Holmium laser enucleation of the prostate: surgical, functional, and quality-of-life outcomes upon extended follow-up

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Vol. 42 (2): 293-301, March – April, 2016

doi: 10.1590/S1677-5538.IBJU.2014.0561


ORIGINAL ARTICLE


Holmium laser enucleation of the prostate: surgical, functional, and quality-of-life outcomes upon extended follow-up

İlter Alkan 1, Hakan Ozveri 2, Yigit Akin 3, Tumay Ipekci 4, Yusuf Alican 5

1 Department of Urology, Okmeydani Teaching and Research Hospital, Istanbul, Turkey; 2 Department of Urology, Acibadem University School of Medicine, Kozyatagi, Istanbul, Turkey; 3 Deparment of Urology, Harran University School of Medicine, Sanliurfa, Turkey; 4 Department of Urology, Baskent University School of Medicine, Alanya Teaching and Research Hospital, Alanya, Antalya, Turkey; 5 Department of Urology, Prosmed Clinic, Nisantasi, Istanbul, Turkey

ABSTRACT

Objectives: To evaluate the long-term surgical, functional, and quality-of-life (QoL) outcomes after Holmium laser enucleation of the prostate (HoLEP) in patients with symptomatic benign prostatic hyperplasia (BPH).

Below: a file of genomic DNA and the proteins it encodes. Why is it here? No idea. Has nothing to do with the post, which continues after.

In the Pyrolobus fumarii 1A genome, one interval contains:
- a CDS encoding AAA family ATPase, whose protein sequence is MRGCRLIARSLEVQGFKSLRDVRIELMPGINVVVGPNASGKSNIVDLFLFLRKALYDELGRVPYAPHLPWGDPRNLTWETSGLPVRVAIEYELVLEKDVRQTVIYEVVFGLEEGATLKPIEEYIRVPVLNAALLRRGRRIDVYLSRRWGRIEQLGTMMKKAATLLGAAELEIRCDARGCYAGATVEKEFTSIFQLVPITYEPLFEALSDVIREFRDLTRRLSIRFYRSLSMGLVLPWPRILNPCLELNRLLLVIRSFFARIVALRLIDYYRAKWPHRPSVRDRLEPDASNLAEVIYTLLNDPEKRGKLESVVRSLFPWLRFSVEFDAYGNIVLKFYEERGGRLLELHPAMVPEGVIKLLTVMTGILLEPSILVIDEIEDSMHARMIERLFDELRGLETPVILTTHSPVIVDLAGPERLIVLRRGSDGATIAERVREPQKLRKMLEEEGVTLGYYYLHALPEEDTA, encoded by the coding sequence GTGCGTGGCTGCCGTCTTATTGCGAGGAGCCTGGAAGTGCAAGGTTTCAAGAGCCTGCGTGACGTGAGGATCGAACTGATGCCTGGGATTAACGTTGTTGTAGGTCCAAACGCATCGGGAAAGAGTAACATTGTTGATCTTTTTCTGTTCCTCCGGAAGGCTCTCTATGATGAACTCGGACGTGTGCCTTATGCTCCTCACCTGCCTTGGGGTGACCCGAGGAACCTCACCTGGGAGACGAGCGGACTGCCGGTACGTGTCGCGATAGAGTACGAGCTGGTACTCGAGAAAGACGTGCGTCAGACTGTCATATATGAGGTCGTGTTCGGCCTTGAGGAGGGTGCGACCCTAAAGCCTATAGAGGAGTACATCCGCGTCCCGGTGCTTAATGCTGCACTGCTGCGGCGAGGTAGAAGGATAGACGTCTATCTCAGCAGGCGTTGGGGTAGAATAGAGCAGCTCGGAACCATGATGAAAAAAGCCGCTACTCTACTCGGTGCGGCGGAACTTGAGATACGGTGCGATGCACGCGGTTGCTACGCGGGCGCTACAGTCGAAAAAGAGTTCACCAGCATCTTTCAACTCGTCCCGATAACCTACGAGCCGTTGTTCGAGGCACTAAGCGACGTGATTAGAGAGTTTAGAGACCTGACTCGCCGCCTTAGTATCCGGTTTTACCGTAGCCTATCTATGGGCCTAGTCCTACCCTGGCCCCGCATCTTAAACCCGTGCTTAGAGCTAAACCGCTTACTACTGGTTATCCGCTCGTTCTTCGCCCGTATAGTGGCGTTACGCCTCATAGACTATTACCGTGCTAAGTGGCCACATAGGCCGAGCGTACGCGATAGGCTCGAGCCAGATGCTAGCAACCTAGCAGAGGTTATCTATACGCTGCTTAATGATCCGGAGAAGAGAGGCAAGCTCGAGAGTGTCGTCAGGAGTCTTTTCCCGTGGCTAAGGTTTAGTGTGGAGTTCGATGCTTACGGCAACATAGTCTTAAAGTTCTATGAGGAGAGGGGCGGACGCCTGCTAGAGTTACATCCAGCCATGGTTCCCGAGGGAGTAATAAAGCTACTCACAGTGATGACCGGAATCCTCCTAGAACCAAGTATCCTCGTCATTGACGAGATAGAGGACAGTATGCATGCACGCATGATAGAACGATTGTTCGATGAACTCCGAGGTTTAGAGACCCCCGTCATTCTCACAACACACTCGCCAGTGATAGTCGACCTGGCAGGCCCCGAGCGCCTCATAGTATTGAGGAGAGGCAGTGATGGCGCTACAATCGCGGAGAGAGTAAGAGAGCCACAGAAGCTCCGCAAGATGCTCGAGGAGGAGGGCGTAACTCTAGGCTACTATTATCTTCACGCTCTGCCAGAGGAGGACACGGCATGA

Materials and Methods: We retrospectively reviewed recorded data on patients who underwent HoLEP between June 2002 and February 2005. Ninety-six patients were enrolled. Demographic, perioperative, and postoperative data were recorded. On follow-up, International Prostate Symptom Scores (IPSSs), prostate-specific antigen (PSA) levels, QoL scores, peak uroflowmetric data (Qmax values), and post-voiding residual urine volumes (PVR volumes), were recorded. Complications were scored using the Clavien system. Statistical significance was set at p<0.05.
Results: The mean follow-up time was 41.8±34.6 months and the mean patient age 73.2±8.7 years. The mean prostate volume was 74.6±34.3mL. Significant improvements in Qmax values, QoL, and IPSSs and decreases in PSA levels and PVR volumes were noted during follow-up (all p values=0.001). The most common complication was a requirement for re-catheterisation because of urinary retention. Two patients had concomitant bladder tumours that did not invade the muscles. Eight patients (8.3%) required re-operations; three had residual adenoma, three urethral strictures, and two residual prostate tissue in the bladder. Stress incontinence occurred in one patient (1%). All complications were of Clavien Grade 3a. We noted no Clavien 3b, 4, or 5 complications during follow-up.
Conclusions: HoLEP improved IPSSs, Qmax values, PVR volumes, and QoL and was associated with a low complication rate, during extended follow-up. Thus, HoLEP can be a viable option to transurethral resection of the prostate.

Keywords: Prostatic Hyperplasia; Holmium; Laser Therapy; Prostate; Quality of Life

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